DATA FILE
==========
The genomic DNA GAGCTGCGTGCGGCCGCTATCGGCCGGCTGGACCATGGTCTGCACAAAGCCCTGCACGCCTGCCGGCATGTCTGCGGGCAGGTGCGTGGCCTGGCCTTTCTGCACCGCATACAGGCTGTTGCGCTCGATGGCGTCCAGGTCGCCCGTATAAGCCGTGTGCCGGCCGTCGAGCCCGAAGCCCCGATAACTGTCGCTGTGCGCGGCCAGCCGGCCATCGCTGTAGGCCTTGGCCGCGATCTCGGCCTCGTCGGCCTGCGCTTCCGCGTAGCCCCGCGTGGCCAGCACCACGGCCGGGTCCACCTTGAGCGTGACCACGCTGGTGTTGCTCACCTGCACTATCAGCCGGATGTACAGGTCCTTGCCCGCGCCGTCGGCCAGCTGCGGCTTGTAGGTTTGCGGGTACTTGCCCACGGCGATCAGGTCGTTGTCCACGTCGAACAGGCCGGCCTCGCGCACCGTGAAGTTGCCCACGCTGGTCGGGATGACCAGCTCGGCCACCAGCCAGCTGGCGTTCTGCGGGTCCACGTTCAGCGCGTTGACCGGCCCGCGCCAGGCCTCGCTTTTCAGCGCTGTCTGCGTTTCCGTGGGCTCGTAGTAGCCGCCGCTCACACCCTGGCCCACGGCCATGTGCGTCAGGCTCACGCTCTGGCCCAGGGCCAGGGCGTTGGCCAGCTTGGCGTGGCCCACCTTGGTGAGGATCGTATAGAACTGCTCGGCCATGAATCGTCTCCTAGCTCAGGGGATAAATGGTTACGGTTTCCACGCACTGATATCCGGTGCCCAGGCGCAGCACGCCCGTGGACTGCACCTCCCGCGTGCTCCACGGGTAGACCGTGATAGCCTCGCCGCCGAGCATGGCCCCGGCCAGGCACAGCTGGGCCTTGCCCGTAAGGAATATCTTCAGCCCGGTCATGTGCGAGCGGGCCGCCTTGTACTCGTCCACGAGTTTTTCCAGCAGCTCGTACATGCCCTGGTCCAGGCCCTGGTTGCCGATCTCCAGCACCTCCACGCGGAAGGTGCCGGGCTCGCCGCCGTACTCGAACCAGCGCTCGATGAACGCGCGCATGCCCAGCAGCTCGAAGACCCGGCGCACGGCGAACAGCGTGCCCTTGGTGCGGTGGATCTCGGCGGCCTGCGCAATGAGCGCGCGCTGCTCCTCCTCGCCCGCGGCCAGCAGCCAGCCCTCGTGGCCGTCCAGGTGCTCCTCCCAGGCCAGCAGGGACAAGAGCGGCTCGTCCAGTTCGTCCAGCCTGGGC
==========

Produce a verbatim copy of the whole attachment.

The genomic DNA GAGCTGCGTGCGGCCGCTATCGGCCGGCTGGACCATGGTCTGCACAAAGCCCTGCACGCCTGCCGGCATGTCTGCGGGCAGGTGCGTGGCCTGGCCTTTCTGCACCGCATACAGGCTGTTGCGCTCGATGGCGTCCAGGTCGCCCGTATAAGCCGTGTGCCGGCCGTCGAGCCCGAAGCCCCGATAACTGTCGCTGTGCGCGGCCAGCCGGCCATCGCTGTAGGCCTTGGCCGCGATCTCGGCCTCGTCGGCCTGCGCTTCCGCGTAGCCCCGCGTGGCCAGCACCACGGCCGGGTCCACCTTGAGCGTGACCACGCTGGTGTTGCTCACCTGCACTATCAGCCGGATGTACAGGTCCTTGCCCGCGCCGTCGGCCAGCTGCGGCTTGTAGGTTTGCGGGTACTTGCCCACGGCGATCAGGTCGTTGTCCACGTCGAACAGGCCGGCCTCGCGCACCGTGAAGTTGCCCACGCTGGTCGGGATGACCAGCTCGGCCACCAGCCAGCTGGCGTTCTGCGGGTCCACGTTCAGCGCGTTGACCGGCCCGCGCCAGGCCTCGCTTTTCAGCGCTGTCTGCGTTTCCGTGGGCTCGTAGTAGCCGCCGCTCACACCCTGGCCCACGGCCATGTGCGTCAGGCTCACGCTCTGGCCCAGGGCCAGGGCGTTGGCCAGCTTGGCGTGGCCCACCTTGGTGAGGATCGTATAGAACTGCTCGGCCATGAATCGTCTCCTAGCTCAGGGGATAAATGGTTACGGTTTCCACGCACTGATATCCGGTGCCCAGGCGCAGCACGCCCGTGGACTGCACCTCCCGCGTGCTCCACGGGTAGACCGTGATAGCCTCGCCGCCGAGCATGGCCCCGGCCAGGCACAGCTGGGCCTTGCCCGTAAGGAATATCTTCAGCCCGGTCATGTGCGAGCGGGCCGCCTTGTACTCGTCCACGAGTTTTTCCAGCAGCTCGTACATGCCCTGGTCCAGGCCCTGGTTGCCGATCTCCAGCACCTCCACGCGGAAGGTGCCGGGCTCGCCGCCGTACTCGAACCAGCGCTCGATGAACGCGCGCATGCCCAGCAGCTCGAAGACCCGGCGCACGGCGAACAGCGTGCCCTTGGTGCGGTGGATCTCGGCGGCCTGCGCAATGAGCGCGCGCTGCTCCTCCTCGCCCGCGGCCAGCAGCCAGCCCTCGTGGCCGTCCAGGTGCTCCTCCCAGGCCAGCAGGGACAAGAGCGGCTCGTCCAGTTCGTCCAGCCTGGGC